Ineffective offense, especially on the power play, and injuries on defense have plagued the Buffalo Sabres all season. At least the other facet of their game is getting shored up.
Buffalo goaltenders Robin Lehner and Chad Johnson combined to give up just five goals in the three games last week, which added to the frustration of a 1-1-1 stretch. Johnson, in particular, had one of his strongest games of the season in Saturday's 2-1 overtime loss in Montreal.
"We played a good game and we were right there to get two points out of the night," Johnson said after the game in Bell Centre. "It's just frustrating to not get the number of wins that we'd like but it's hockey and we've just got to regroup and take the positives out of this game."
Starter Robin Lehner was solid in Tuesday's 3-1 win over Washington and gave up only two goals in Friday's 4-1 loss to Florida that saw the Panthers score a pair of empty-netters to seal the deal. Throw in Johnson's 27-save performance Saturday and the Buffalo tandem compiled a 1.65 goals-against average and .940 save percentage for the week by stopping 78 of 83 shots.
Breaking down the net numbers for the season, however, tells a tale of very uneven play from all players on the ice. Overall, the Sabres are 27h in the league in goals-against and 29th in save percentage at just .888.
Lehner is 4-6-1, 2.90/.905 and has a ledger featuring huge disparities between home and road play. In KeyBank Center, Lehner is 2-2-1, 1.49/.952. But on the road, he's 2-4, 4.53/.848 and got pulled early in Brooklyn and Dallas.
Johnson is 0-2 at home with very ugly numbers (5.48 and .855). He's much better on the road, at 1-1-2, 2.96/.897. And while Johnson hasn't been victimized by many bad goals, he's been frustrated by not helping his team out with a few more saves. Heading into saturday, he had given up 13 goals in his previous three starts.
"He was really good tonight," said Buffalo defenseman Nathan Beaulieu. "He was probably our best player. It sucks. You feel for him and for everyone else in the room."
Charting the Buffalo Sabres' goaltenders so far this season
W-L-O/GAA/Sv. % W-L-O/GAA/Sv. %
Overall 4-6-1/2.90/.905 1-3-2/3.55/.885
Home 2-2-1/1.49/.952 0-2-0/5.48/.855
Road 2-4-0/4.53/.848 1-1-2/2.96/.897
The goaltending question will be a seasonlong storyline to watch, with both players on one-year contracts and aiming for their next deal.
"I want to have great numbers and that's what it's all about in this league unfortunately," Johnson said. "But I've felt good about my games. They've been tough games with good scoring chances guys have capitalized on. .. I want to be able to make those saves. I've felt good about my game, which is hard to say sometimes when you're giving up four or five. You have to really be honest with yourself positive or negative regardless of the score."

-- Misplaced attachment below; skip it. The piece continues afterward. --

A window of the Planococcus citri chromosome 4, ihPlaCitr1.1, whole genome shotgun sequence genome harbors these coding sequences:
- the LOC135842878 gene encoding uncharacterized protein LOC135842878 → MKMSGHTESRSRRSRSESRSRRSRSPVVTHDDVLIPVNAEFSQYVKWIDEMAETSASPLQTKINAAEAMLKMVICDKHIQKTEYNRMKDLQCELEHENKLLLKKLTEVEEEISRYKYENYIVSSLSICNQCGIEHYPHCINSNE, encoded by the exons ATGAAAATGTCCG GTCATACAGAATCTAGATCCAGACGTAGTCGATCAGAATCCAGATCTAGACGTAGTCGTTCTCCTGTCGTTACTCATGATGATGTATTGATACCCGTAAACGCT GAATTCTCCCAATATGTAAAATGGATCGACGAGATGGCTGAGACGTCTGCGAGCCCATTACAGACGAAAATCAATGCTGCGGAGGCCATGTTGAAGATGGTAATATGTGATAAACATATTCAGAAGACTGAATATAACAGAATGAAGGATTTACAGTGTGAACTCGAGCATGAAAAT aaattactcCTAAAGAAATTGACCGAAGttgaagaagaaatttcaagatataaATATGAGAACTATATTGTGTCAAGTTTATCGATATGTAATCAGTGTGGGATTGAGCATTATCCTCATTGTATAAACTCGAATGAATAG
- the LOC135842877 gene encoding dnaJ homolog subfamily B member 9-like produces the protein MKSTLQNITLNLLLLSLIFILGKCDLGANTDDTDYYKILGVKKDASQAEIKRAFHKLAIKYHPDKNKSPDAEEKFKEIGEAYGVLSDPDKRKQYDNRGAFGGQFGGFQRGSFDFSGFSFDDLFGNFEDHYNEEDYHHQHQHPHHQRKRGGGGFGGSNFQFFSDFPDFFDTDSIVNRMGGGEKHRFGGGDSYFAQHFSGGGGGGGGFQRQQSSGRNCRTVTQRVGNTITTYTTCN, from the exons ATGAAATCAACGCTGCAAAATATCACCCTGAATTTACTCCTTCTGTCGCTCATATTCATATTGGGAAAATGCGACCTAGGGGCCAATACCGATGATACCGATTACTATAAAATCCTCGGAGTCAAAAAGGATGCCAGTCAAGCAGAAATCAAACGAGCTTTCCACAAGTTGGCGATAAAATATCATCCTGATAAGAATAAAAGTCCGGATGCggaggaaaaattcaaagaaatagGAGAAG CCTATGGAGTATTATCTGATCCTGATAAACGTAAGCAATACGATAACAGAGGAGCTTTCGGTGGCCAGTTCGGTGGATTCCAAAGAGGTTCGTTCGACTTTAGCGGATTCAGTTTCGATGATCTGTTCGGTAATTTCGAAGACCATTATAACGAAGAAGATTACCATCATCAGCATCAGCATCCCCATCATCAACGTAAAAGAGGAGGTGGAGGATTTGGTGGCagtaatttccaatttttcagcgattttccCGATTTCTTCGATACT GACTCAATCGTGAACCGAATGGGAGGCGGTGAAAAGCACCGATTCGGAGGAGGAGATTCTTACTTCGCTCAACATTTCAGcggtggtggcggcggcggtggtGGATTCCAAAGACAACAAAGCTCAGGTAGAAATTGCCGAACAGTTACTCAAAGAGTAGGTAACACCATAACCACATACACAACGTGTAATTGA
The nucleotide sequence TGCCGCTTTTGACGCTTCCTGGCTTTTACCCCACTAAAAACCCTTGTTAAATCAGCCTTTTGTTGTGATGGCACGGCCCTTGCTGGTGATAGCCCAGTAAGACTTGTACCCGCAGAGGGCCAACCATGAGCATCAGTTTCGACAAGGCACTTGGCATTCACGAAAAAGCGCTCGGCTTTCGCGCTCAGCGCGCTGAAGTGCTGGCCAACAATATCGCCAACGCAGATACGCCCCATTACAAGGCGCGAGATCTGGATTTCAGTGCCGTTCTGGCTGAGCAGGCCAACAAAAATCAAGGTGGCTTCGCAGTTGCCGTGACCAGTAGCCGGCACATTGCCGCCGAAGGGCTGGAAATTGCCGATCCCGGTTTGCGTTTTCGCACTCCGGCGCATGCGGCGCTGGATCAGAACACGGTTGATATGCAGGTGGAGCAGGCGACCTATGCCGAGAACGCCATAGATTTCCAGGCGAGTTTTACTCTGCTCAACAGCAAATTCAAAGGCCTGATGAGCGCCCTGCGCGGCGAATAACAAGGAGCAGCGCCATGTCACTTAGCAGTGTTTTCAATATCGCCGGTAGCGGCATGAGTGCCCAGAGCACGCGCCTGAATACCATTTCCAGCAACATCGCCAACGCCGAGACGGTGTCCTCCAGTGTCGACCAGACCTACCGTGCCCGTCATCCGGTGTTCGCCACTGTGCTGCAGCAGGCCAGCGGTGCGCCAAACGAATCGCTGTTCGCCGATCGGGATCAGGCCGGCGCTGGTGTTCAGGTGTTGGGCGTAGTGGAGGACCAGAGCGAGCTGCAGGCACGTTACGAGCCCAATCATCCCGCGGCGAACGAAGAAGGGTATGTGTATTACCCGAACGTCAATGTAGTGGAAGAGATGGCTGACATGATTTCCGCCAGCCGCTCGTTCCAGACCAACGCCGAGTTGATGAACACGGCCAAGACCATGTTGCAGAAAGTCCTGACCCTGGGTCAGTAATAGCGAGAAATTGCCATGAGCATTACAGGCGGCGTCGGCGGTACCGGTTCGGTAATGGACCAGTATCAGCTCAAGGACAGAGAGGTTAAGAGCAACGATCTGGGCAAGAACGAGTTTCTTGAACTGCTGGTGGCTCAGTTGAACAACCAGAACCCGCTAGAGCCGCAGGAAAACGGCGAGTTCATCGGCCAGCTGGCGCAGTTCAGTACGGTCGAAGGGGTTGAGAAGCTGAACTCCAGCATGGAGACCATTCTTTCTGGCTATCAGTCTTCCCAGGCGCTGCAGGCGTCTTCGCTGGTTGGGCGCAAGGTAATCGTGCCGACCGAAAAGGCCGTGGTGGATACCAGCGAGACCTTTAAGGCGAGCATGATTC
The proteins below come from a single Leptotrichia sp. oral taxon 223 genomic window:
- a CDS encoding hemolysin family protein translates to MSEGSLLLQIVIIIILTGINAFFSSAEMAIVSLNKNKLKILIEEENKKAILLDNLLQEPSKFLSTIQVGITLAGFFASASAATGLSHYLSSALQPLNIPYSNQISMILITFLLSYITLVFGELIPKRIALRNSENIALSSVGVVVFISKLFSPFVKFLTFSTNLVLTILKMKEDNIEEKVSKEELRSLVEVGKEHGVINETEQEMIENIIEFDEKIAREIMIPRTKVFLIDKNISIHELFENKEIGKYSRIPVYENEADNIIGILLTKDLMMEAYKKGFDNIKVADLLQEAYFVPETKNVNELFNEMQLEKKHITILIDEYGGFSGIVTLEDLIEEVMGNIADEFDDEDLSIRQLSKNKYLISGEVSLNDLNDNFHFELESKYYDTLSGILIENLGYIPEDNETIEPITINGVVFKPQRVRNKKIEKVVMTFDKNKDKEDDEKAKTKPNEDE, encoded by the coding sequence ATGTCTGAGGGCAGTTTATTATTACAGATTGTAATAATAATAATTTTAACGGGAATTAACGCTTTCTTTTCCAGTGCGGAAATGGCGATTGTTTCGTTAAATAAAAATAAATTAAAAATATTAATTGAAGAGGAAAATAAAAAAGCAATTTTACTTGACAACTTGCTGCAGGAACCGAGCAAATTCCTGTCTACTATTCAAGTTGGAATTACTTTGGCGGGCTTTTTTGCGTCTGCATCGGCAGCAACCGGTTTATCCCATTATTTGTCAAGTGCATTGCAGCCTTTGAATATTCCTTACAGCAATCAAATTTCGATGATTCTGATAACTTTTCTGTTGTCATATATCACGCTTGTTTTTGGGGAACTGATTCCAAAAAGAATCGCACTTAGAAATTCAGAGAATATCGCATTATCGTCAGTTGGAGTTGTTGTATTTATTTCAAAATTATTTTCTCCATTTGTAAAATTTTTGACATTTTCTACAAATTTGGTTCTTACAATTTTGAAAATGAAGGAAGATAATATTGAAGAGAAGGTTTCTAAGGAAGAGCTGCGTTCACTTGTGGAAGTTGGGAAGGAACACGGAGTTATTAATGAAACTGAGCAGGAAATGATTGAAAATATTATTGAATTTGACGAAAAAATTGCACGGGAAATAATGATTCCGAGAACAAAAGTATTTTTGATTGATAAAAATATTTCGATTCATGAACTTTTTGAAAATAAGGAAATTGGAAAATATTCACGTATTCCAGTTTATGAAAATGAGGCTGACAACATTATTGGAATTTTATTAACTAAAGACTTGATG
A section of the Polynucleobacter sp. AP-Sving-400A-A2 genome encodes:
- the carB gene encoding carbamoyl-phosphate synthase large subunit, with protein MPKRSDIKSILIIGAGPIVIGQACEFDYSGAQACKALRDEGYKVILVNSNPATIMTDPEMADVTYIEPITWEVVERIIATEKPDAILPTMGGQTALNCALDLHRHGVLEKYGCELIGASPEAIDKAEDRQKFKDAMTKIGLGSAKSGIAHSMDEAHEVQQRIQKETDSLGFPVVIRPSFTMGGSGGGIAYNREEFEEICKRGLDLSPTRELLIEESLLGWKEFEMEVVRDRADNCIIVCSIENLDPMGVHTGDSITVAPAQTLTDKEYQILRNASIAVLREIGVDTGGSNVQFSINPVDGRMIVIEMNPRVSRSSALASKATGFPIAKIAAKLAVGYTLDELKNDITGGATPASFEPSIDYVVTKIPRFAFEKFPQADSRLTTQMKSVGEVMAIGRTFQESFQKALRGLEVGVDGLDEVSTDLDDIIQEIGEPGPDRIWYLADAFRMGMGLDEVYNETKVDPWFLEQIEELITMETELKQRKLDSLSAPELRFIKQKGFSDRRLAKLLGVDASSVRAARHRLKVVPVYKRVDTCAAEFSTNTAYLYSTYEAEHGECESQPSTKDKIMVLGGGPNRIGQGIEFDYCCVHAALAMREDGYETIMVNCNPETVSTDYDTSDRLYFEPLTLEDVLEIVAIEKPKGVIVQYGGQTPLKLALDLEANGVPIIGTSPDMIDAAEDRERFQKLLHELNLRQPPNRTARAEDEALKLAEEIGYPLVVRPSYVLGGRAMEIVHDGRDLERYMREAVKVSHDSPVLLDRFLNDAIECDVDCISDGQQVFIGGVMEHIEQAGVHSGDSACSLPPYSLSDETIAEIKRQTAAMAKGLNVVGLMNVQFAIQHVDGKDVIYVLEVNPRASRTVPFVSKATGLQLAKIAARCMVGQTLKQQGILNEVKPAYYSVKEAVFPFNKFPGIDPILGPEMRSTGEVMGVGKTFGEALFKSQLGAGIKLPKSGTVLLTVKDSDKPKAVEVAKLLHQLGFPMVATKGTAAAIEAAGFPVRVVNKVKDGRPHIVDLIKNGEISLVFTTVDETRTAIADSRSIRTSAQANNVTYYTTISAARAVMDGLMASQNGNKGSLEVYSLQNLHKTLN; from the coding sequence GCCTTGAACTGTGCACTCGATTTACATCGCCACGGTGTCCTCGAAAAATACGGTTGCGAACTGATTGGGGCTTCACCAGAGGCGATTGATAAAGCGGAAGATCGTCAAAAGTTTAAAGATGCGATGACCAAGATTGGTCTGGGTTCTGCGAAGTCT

Johnson stopped Alex Galchenyuk on a breakaway in the first two minutes Saturday, with the Sabres still fragile in the wake of Friday's clunker. It seemed to give the team life and Buffalo went on to outshoot the Canadiens, 16-7, in the first period. Early in the third period, Johnson stopped former Sabre Paul Byron on another clear break a few seconds after Andrew Shaw had scored the tying goal.
"Chad was excellent," said coach Phil Housley "They just get that goal to tie it up and they get a breakaway and he makes a huge save for us. We don't get any points if he doesn't make that save. We can't fault our goaltending. They're giving us a chance to win and hopefully we can give them some run support as we move forward here next week."
Johnson said he could feel the momentum of the game shifting toward the Habs after the shaw goal and was happy to help his team stem the tide and preserve a point.
"Obviously after a goal it's huge the first minute or two," he said. "It's always the most important. I knew the next save was going to be important and it was a breakaway. So I'm happy for making that. If it helped preserve it ... it was positive to get the one point there."
Housley was frustrated that officials took the rare step of huddling in overtime and taking away a high sticking penalty on Montreal center Jonathan Drouin, deciding not to make the call even though they had whistled the play dead.
"We get a penalty called back which was pretty odd that we're calling penalties back now," Housley said. "They said when he followed through on the shot, he was following through. But if you watch it, I disagree because you're in control of your own stick. To me, it was a penalty but it wasn't called."
The Sabres were off on Sunday. They return to practice Monday and then head to Pittsburgh for Tuesday's game against the Penguins in PPG Paints Arena. It will be their first meeting of the season against the two-time defending Stanley Cup champions, who beat Nashville in the Cup final in June when Housley was an assistant coach for the Predators.